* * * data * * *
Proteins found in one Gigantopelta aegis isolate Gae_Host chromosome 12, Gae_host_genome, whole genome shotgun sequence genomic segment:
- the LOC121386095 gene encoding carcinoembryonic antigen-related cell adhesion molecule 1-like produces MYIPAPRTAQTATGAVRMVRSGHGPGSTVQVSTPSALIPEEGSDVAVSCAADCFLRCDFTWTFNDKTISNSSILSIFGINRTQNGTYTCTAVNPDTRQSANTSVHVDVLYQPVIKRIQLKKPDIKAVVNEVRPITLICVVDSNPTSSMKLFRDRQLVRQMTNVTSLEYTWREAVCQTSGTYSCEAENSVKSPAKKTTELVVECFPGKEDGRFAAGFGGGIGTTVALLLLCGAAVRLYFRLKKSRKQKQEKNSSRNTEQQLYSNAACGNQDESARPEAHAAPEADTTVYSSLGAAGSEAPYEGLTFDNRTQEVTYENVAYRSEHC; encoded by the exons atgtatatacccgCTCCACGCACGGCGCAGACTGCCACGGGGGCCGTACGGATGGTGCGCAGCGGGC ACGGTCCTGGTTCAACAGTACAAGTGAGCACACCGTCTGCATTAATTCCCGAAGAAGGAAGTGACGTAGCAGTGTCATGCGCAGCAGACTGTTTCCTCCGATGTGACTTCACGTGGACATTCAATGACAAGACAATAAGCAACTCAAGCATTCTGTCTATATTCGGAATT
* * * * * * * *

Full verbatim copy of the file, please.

Proteins found in one Gigantopelta aegis isolate Gae_Host chromosome 12, Gae_host_genome, whole genome shotgun sequence genomic segment:
- the LOC121386095 gene encoding carcinoembryonic antigen-related cell adhesion molecule 1-like produces MYIPAPRTAQTATGAVRMVRSGHGPGSTVQVSTPSALIPEEGSDVAVSCAADCFLRCDFTWTFNDKTISNSSILSIFGINRTQNGTYTCTAVNPDTRQSANTSVHVDVLYQPVIKRIQLKKPDIKAVVNEVRPITLICVVDSNPTSSMKLFRDRQLVRQMTNVTSLEYTWREAVCQTSGTYSCEAENSVKSPAKKTTELVVECFPGKEDGRFAAGFGGGIGTTVALLLLCGAAVRLYFRLKKSRKQKQEKNSSRNTEQQLYSNAACGNQDESARPEAHAAPEADTTVYSSLGAAGSEAPYEGLTFDNRTQEVTYENVAYRSEHC; encoded by the exons atgtatatacccgCTCCACGCACGGCGCAGACTGCCACGGGGGCCGTACGGATGGTGCGCAGCGGGC ACGGTCCTGGTTCAACAGTACAAGTGAGCACACCGTCTGCATTAATTCCCGAAGAAGGAAGTGACGTAGCAGTGTCATGCGCAGCAGACTGTTTCCTCCGATGTGACTTCACGTGGACATTCAATGACAAGACAATAAGCAACTCAAGCATTCTGTCTATATTCGGAATT